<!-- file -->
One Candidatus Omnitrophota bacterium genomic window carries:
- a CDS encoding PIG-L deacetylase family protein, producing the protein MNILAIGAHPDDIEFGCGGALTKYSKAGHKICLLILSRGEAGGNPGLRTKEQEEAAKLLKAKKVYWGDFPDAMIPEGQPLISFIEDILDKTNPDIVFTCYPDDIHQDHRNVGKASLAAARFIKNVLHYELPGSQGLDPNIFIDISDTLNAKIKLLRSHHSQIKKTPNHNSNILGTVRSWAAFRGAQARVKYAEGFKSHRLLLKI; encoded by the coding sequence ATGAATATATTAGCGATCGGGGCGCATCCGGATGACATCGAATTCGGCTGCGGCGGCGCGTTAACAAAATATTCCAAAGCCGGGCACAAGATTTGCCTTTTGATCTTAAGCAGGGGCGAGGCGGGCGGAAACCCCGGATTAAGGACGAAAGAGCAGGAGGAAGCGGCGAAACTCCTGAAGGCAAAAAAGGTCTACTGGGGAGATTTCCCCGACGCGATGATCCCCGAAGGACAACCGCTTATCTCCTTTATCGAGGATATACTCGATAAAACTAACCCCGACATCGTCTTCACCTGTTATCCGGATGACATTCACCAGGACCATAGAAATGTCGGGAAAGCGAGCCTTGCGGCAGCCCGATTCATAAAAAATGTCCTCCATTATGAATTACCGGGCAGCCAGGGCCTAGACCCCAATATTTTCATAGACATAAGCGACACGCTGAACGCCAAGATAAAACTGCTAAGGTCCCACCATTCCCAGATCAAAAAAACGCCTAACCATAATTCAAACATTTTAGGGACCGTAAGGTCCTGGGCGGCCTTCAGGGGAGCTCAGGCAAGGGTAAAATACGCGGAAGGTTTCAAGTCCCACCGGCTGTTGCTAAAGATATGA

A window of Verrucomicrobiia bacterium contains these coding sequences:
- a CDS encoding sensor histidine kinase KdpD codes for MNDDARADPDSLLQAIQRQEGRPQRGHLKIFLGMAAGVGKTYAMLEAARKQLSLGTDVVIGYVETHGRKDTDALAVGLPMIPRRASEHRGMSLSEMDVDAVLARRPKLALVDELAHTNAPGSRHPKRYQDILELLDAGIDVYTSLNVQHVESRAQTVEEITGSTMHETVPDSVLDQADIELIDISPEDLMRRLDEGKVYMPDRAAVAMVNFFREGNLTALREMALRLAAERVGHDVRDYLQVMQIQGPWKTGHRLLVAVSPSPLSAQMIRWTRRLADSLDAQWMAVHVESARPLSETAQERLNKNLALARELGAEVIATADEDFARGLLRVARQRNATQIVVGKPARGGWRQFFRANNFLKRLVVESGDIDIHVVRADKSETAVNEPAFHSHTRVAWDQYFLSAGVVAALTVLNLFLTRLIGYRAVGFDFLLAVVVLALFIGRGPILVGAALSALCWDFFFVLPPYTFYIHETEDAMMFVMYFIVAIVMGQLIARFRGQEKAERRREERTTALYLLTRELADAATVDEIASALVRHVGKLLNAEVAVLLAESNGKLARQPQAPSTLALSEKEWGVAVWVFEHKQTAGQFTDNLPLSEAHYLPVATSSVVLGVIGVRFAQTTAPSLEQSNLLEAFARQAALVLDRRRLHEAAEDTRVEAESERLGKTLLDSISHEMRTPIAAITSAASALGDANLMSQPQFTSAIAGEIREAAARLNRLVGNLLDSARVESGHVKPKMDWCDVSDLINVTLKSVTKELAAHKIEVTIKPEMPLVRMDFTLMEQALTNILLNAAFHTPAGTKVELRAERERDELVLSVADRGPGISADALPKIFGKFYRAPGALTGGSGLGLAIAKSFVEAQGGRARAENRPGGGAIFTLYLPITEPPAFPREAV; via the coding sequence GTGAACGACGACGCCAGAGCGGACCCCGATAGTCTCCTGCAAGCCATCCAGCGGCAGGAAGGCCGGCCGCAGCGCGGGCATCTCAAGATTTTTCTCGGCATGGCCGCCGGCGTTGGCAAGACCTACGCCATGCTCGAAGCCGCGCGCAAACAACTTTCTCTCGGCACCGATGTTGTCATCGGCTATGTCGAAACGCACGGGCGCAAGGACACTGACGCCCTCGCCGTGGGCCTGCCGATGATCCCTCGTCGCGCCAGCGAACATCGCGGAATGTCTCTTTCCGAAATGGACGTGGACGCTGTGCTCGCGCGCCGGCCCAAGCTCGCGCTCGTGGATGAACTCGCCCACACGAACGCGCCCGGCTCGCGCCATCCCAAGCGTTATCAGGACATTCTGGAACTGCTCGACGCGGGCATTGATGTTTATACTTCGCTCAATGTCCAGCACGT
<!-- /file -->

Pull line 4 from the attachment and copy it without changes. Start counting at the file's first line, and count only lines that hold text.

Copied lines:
- a CDS encoding sensor histidine kinase KdpD codes for MNDDARADPDSLLQAIQRQEGRPQRGHLKIFLGMAAGVGKTYAMLEAARKQLSLGTDVVIGYVETHGRKDTDALAVGLPMIPRRASEHRGMSLSEMDVDAVLARRPKLALVDELAHTNAPGSRHPKRYQDILELLDAGIDVYTSLNVQHVESRAQTVEEITGSTMHETVPDSVLDQADIELIDISPEDLMRRLDEGKVYMPDRAAVAMVNFFREGNLTALREMALRLAAERVGHDVRDYLQVMQIQGPWKTGHRLLVAVSPSPLSAQMIRWTRRLADSLDAQWMAVHVESARPLSETAQERLNKNLALARELGAEVIATADEDFARGLLRVARQRNATQIVVGKPARGGWRQFFRANNFLKRLVVESGDIDIHVVRADKSETAVNEPAFHSHTRVAWDQYFLSAGVVAALTVLNLFLTRLIGYRAVGFDFLLAVVVLALFIGRGPILVGAALSALCWDFFFVLPPYTFYIHETEDAMMFVMYFIVAIVMGQLIARFRGQEKAERRREERTTALYLLTRELADAATVDEIASALVRHVGKLLNAEVAVLLAESNGKLARQPQAPSTLALSEKEWGVAVWVFEHKQTAGQFTDNLPLSEAHYLPVATSSVVLGVIGVRFAQTTAPSLEQSNLLEAFARQAALVLDRRRLHEAAEDTRVEAESERLGKTLLDSISHEMRTPIAAITSAASALGDANLMSQPQFTSAIAGEIREAAARLNRLVGNLLDSARVESGHVKPKMDWCDVSDLINVTLKSVTKELAAHKIEVTIKPEMPLVRMDFTLMEQALTNILLNAAFHTPAGTKVELRAERERDELVLSVADRGPGISADALPKIFGKFYRAPGALTGGSGLGLAIAKSFVEAQGGRARAENRPGGGAIFTLYLPITEPPAFPREAV; via the coding sequence GTGAACGACGACGCCAGAGCGGACCCCGATAGTCTCCTGCAAGCCATCCAGCGGCAGGAAGGCCGGCCGCAGCGCGGGCATCTCAAGATTTTTCTCGGCATGGCCGCCGGCGTTGGCAAGACCTACGCCATGCTCGAAGCCGCGCGCAAACAACTTTCTCTCGGCACCGATGTTGTCATCGGCTATGTCGAAACGCACGGGCGCAAGGACACTGACGCCCTCGCCGTGGGCCTGCCGATGATCCCTCGTCGCGCCAGCGAACATCGCGGAATGTCTCTTTCCGAAATGGACGTGGACGCTGTGCTCGCGCGCCGGCCCAAGCTCGCGCTCGTGGATGAACTCGCCCACACGAACGCGCCCGGCTCGCGCCATCCCAAGCGTTATCAGGACATTCTGGAACTGCTCGACGCGGGCATTGATGTTTATACTTCGCTCAATGTCCAGCACGT